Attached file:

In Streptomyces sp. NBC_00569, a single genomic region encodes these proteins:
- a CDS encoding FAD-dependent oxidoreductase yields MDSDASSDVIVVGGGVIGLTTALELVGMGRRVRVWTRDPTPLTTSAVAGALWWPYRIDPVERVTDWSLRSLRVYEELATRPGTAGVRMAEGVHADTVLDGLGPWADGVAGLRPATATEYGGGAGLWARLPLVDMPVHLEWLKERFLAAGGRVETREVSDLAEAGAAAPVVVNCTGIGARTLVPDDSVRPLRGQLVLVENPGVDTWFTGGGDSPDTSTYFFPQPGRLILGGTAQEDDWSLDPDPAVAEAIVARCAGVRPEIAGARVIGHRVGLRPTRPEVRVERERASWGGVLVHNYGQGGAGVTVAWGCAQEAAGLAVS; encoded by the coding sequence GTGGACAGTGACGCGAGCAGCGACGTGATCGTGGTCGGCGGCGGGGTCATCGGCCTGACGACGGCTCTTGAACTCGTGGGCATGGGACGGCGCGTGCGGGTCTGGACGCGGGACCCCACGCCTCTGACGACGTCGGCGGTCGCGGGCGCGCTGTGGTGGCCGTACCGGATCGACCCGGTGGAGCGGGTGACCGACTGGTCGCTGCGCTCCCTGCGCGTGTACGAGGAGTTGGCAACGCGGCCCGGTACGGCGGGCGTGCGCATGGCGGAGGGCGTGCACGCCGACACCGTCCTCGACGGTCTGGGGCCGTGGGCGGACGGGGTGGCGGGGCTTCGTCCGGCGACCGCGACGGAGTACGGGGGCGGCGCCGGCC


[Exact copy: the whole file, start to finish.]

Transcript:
In Streptomyces sp. NBC_00569, a single genomic region encodes these proteins:
- a CDS encoding FAD-dependent oxidoreductase yields MDSDASSDVIVVGGGVIGLTTALELVGMGRRVRVWTRDPTPLTTSAVAGALWWPYRIDPVERVTDWSLRSLRVYEELATRPGTAGVRMAEGVHADTVLDGLGPWADGVAGLRPATATEYGGGAGLWARLPLVDMPVHLEWLKERFLAAGGRVETREVSDLAEAGAAAPVVVNCTGIGARTLVPDDSVRPLRGQLVLVENPGVDTWFTGGGDSPDTSTYFFPQPGRLILGGTAQEDDWSLDPDPAVAEAIVARCAGVRPEIAGARVIGHRVGLRPTRPEVRVERERASWGGVLVHNYGQGGAGVTVAWGCAQEAAGLAVS; encoded by the coding sequence GTGGACAGTGACGCGAGCAGCGACGTGATCGTGGTCGGCGGCGGGGTCATCGGCCTGACGACGGCTCTTGAACTCGTGGGCATGGGACGGCGCGTGCGGGTCTGGACGCGGGACCCCACGCCTCTGACGACGTCGGCGGTCGCGGGCGCGCTGTGGTGGCCGTACCGGATCGACCCGGTGGAGCGGGTGACCGACTGGTCGCTGCGCTCCCTGCGCGTGTACGAGGAGTTGGCAACGCGGCCCGGTACGGCGGGCGTGCGCATGGCGGAGGGCGTGCACGCCGACACCGTCCTCGACGGTCTGGGGCCGTGGGCGGACGGGGTGGCGGGGCTTCGTCCGGCGACCGCGACGGAGTACGGGGGCGGCGCCGGCC